Queen Elizabeth II's eldest son, Charles, Prince of Wales, has finally become king. But at 73, the focus of his reign will be his age – and the declining influence of the British monarchy around the world.
Charles has spent virtually his whole life as heir apparent and has become a familiar figure in his own right, even as he starts a new job at an age when most people have retired.
But in stark contrast to the neutrality his mother observed, he has at times courted controversy with strongly held views that have made him a more outspoken, divisive figure.
While princess Elizabeth became queen aged 25 to huge popular support in a Britain recovering from World War II, the public has had decades to form its opinion – good or bad – of Charles.
According to one YouGov poll in May 2022, he had a 56 percent approval rating – well behind the queen (81 percent), his eldest son Prince William (77 percent), and William's wife, Catherine (76 percent).
Camilla – Charles' second wife – trailed him at 48 percent.
Since the death of his father Prince Philip in April 2021 and his mother's declining health, Charles has been noticeably more visible, tightening an inner circle around him with Camilla, his youngest brother Edward, William and Kate.
"Whatever happens, he's not going to have a long reign and that's going to be difficult for him," said royal author Phil Dampier.
"But he's known this for a long time, and I think people are now going to start to be looking at William and Kate for the future," he told AFP.
Born on November 14, 1948, Charles became heir to the throne at the young age of three years and three months.
His first official engagements came in the 1970s and as heir, his role has primarily been to support his mother "in her role as a focal point for national pride, unity and allegiance."
He has welcomed dignitaries on her behalf, attended states dinners, travelled as her overseas representative to more than 100 countries, and presented honours in her name.
The world knows him best not just for his fairy tale wedding to Lady Diana Spencer in 1981 but also their very public estrangement and divorce in the 1990s.
But while that has cemented public opinion against him for some, Charles has been largely rehabilitated since his marriage to Camilla – and proved correct about his early warnings on the environment that saw him initially labelled a crank.
An advocate for sustainability, alternative medicine and gardening – so much so he once admitted talking to his plants – since 2007 Charles has published his own carbon footprint.
He heads or is involved with more than 420 charities, including the Prince's Trust, which has helped more than one million young disadvantaged people since it was created in 1976.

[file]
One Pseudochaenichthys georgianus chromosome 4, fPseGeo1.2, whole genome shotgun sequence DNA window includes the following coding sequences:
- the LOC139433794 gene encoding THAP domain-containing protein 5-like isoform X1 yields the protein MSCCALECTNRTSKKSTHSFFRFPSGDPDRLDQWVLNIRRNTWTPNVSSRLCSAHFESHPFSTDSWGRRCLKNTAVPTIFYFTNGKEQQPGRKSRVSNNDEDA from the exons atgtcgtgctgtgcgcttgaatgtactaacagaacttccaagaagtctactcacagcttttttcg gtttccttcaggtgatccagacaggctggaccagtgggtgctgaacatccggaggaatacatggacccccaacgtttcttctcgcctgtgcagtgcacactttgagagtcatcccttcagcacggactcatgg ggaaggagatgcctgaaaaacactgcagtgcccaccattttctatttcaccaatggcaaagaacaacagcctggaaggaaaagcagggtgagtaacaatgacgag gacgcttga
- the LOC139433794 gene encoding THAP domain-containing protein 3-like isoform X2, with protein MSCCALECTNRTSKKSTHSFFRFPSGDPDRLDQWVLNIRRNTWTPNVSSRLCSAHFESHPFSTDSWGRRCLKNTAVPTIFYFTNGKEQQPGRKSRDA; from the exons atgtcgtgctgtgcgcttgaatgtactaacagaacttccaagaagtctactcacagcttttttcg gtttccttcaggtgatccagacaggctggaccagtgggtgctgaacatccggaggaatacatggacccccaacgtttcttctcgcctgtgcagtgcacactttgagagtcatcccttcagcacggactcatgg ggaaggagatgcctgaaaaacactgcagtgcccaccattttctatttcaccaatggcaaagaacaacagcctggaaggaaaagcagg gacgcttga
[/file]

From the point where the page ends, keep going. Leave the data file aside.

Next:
But in recent months his former senior aides have been embroiled in scandals about donations, prompting a police investigation.
The queen in 2022 settled years of speculation about what Charles' second wife, Camilla, Duchess of Cornwall, should be called.
Theoretically, she would always become queen consort.
But Camilla, who married Charles in a civil ceremony in 2005, chose not to take the title of princess of Wales, given its associations with Diana, who died in 1997.
Instead, she said she intended to become "princess consort" – a first in British history.
But the queen said in a message to mark her 70th year on the throne that it was her "sincere wish" Camilla should be known as queen consort when Charles becomes king, effectively giving her a seal of approval.
King Charles III
In keeping with the Latin maxim "Rex nunquam moritur" – the king never dies – there is no interregnum and the accession is immediate.
There has been much speculation over the years about what name he will choose: Charles Philip Arthur George has four to pick from.
And although he is under no obligation to do so, he will become Charles III, making him the first king of that name to sit on the British throne since 1685.
Royal author Bob Morris said he could still spring a surprise but it's not likely.
"We expect that he will probably stick with Charles and that he will prefer a quicker and a smaller coronation," he told AFP.
The question will be answered when the Accession Council, a ceremonial body which meets on the death of a monarch, proclaims him king at St James's Palace in central London.
The coronation – a unique ceremony imbibed with centuries of tradition – should take place in the weeks to come, once the immediate shock at the queen's death has passed.
The queen herself was crowned in June 1953, some 16 months after she was proclaimed queen on the death of her father, king George VI.
Morris called that event "the last imperial hurrah" when some 8,250 people crammed into Westminster Abbey to watch her coronation, and millions more on television.
by Brigitte Dusseau, AFP